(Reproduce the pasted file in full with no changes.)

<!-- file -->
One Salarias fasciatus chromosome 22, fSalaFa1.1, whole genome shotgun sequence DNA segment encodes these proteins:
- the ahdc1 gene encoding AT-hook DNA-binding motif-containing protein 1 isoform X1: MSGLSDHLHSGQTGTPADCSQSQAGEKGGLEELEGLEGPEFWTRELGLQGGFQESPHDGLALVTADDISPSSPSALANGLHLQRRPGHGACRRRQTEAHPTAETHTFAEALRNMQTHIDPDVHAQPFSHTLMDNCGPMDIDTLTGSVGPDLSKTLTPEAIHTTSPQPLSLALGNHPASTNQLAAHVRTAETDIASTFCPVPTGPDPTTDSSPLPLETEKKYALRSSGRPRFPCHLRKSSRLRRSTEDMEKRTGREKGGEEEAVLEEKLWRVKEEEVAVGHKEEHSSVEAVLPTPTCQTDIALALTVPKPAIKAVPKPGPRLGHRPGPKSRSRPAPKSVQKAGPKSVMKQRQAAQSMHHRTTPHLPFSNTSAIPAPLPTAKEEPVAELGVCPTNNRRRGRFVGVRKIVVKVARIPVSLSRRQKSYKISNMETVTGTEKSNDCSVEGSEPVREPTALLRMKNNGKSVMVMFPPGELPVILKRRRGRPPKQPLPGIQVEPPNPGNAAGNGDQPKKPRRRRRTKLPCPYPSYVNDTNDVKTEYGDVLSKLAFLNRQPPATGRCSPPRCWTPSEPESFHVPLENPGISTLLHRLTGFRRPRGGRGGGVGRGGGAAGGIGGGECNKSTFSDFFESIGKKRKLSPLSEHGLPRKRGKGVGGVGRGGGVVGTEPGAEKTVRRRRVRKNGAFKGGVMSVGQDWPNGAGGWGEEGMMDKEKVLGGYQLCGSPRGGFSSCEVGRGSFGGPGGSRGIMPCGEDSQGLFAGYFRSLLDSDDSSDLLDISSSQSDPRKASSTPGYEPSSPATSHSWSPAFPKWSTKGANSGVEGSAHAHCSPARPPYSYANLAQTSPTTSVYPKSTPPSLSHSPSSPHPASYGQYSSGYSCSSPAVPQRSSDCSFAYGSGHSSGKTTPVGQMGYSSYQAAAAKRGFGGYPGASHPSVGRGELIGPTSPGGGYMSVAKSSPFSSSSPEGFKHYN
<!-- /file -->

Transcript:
One Salarias fasciatus chromosome 22, fSalaFa1.1, whole genome shotgun sequence DNA segment encodes these proteins:
- the ahdc1 gene encoding AT-hook DNA-binding motif-containing protein 1 isoform X1: MSGLSDHLHSGQTGTPADCSQSQAGEKGGLEELEGLEGPEFWTRELGLQGGFQESPHDGLALVTADDISPSSPSALANGLHLQRRPGHGACRRRQTEAHPTAETHTFAEALRNMQTHIDPDVHAQPFSHTLMDNCGPMDIDTLTGSVGPDLSKTLTPEAIHTTSPQPLSLALGNHPASTNQLAAHVRTAETDIASTFCPVPTGPDPTTDSSPLPLETEKKYALRSSGRPRFPCHLRKSSRLRRSTEDMEKRTGREKGGEEEAVLEEKLWRVKEEEVAVGHKEEHSSVEAVLPTPTCQTDIALALTVPKPAIKAVPKPGPRLGHRPGPKSRSRPAPKSVQKAGPKSVMKQRQAAQSMHHRTTPHLPFSNTSAIPAPLPTAKEEPVAELGVCPTNNRRRGRFVGVRKIVVKVARIPVSLSRRQKSYKISNMETVTGTEKSNDCSVEGSEPVREPTALLRMKNNGKSVMVMFPPGELPVILKRRRGRPPKQPLPGIQVEPPNPGNAAGNGDQPKKPRRRRRTKLPCPYPSYVNDTNDVKTEYGDVLSKLAFLNRQPPATGRCSPPRCWTPSEPESFHVPLENPGISTLLHRLTGFRRPRGGRGGGVGRGGGAAGGIGGGECNKSTFSDFFESIGKKRKLSPLSEHGLPRKRGKGVGGVGRGGGVVGTEPGAEKTVRRRRVRKNGAFKGGVMSVGQDWPNGAGGWGEEGMMDKEKVLGGYQLCGSPRGGFSSCEVGRGSFGGPGGSRGIMPCGEDSQGLFAGYFRSLLDSDDSSDLLDISSSQSDPRKASSTPGYEPSSPATSHSWSPAFPKWSTKGANSGVEGSAHAHCSPARPPYSYANLAQTSPTTSVYPKSTPPSLSHSPSSPHPASYGQYSSGYSCSSPAVPQRSSDCSFAYGSGHSSGKTTPVGQMGYSSYQAAAAKRGFGGYPGASHPSVGRGELIGPTSPGGGYMSVAKSSPFSSSSPEGFKHYN